Copper Heiress’s Will Challenged in Court
September 19, 2013
The process of distributing a person’s money, property, investments and other assets after he or she has passed away can become very contentious for family members and loved ones. People who avoid making a specific and executable estate plan often make matters worse. This can be especially true when the assets that a person has left behind are quite substantial.
Even if a person does have some type of will in place, there are no guarantees that it will not be challenged by a person’s family during the probate process. This is the situation that is currently happening with the wills drafted by wealthy copper heiress, Huguette Clark. Thought to be worth about $300 million, Clark recently passed away and left quite a bit of confusion and resentment when two very different wills were identified.
The first will was drafted in 2005, and distributed much of her fortune, including property in California, to various family members, even though she was reportedly very private and had little contact with any person in family. In fact, some of them had never even met Clark in person.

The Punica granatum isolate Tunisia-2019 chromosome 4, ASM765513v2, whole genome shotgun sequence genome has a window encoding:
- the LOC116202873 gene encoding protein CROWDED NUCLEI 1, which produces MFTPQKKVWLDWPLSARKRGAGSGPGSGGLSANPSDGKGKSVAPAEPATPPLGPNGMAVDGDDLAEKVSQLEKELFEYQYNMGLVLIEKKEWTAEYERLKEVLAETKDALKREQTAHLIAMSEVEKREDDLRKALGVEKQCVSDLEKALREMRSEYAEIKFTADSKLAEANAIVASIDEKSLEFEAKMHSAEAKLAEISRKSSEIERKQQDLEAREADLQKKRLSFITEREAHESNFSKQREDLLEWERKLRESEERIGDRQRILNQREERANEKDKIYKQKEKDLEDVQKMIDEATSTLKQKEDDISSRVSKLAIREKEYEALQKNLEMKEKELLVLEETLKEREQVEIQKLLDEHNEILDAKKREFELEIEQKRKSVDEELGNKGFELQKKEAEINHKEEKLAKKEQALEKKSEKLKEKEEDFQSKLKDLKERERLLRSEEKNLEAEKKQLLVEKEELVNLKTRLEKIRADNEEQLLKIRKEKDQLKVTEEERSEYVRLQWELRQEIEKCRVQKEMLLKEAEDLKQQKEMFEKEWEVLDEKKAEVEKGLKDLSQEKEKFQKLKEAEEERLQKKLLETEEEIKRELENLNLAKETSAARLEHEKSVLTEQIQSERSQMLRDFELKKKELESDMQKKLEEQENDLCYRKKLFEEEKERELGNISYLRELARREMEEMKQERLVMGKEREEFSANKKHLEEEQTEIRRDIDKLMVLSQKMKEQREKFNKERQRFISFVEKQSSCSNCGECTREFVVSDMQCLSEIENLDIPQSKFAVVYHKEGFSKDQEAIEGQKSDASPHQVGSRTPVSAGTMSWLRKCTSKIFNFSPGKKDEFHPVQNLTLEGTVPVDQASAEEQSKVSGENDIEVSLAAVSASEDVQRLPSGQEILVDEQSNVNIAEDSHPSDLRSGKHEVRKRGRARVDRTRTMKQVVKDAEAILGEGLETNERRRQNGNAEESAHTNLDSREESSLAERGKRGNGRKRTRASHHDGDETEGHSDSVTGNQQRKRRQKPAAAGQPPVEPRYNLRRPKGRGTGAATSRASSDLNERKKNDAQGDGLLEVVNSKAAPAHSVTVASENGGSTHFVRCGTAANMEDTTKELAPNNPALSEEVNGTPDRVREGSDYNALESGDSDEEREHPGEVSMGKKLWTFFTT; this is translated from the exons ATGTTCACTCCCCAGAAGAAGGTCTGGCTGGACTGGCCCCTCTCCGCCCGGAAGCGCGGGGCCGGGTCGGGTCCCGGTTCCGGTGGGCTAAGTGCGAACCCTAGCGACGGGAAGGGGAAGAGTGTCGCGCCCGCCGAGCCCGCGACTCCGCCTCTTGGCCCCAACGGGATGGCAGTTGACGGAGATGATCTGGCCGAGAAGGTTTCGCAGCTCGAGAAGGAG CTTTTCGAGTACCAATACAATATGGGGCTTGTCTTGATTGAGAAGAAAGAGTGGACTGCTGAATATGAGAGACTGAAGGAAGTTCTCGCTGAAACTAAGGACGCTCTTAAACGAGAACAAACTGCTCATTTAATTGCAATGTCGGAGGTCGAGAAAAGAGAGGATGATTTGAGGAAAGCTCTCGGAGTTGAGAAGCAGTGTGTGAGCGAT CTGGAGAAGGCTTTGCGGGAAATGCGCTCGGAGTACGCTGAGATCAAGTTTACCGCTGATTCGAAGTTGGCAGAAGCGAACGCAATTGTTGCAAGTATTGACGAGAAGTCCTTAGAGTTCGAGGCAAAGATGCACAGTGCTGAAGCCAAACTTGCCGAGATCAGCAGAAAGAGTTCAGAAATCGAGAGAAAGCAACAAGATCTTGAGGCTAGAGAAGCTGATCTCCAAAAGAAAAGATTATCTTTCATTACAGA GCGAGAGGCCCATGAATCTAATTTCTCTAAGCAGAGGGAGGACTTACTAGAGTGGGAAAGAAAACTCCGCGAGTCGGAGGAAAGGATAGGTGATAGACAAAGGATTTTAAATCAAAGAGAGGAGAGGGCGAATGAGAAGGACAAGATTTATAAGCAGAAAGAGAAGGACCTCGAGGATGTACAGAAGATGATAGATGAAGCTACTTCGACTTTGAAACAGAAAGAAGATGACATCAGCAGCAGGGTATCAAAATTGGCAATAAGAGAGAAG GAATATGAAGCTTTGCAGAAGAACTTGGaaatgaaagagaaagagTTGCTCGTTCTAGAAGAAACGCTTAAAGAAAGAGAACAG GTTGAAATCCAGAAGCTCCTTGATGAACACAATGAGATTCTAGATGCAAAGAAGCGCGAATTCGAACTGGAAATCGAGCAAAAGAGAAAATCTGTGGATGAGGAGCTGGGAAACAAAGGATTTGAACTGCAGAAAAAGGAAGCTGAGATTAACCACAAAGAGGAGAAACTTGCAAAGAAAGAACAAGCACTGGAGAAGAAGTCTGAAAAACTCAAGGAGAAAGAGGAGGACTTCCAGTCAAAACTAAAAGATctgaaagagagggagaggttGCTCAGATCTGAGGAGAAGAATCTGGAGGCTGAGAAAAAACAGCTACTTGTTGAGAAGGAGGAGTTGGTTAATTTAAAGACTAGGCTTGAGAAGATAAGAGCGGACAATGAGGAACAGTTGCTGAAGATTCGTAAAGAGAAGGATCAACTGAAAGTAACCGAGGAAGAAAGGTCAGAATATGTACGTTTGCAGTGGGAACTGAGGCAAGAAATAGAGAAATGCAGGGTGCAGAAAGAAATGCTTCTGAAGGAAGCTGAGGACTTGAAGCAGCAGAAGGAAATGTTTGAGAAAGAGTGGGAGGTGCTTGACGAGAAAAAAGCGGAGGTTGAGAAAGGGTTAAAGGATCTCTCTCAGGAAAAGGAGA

But just six weeks after that will was executed, it was discovered that Clark had executed a second will. In the second will, she excluded her family altogether and instead named her nurse, physician, accountant, attorney, goddaughter and the medical center where she had lived for about 20 years before her death as beneficiaries.
The two wills could not be more different, so it is not surprising that the relatives who were cut out of the second will challenged the validity of it in court. They argue that Clark was persuaded by the other parties to change her will and leave nothing to her family.
However, those named in the second will maintain that Clark would have never made changes to her will that she did not want. They argue that Clark was ignored and abandoned by her family, and she felt closer with the people who cared for her until the end of her life.
The two sides are currently working on a settlement, but may end up having to go to trial and have a jury decide what will happen to Clark’s assets. Rather than risk this same fate, people in California can work with an attorney to develop a comprehensive estate plan and make sure that their wishes are properly and effectively communicated.
Source: The New York Times, “The Two Wills of the Heiress Huguette Clark,” Anemona Hartocollis, Sept. 13, 2013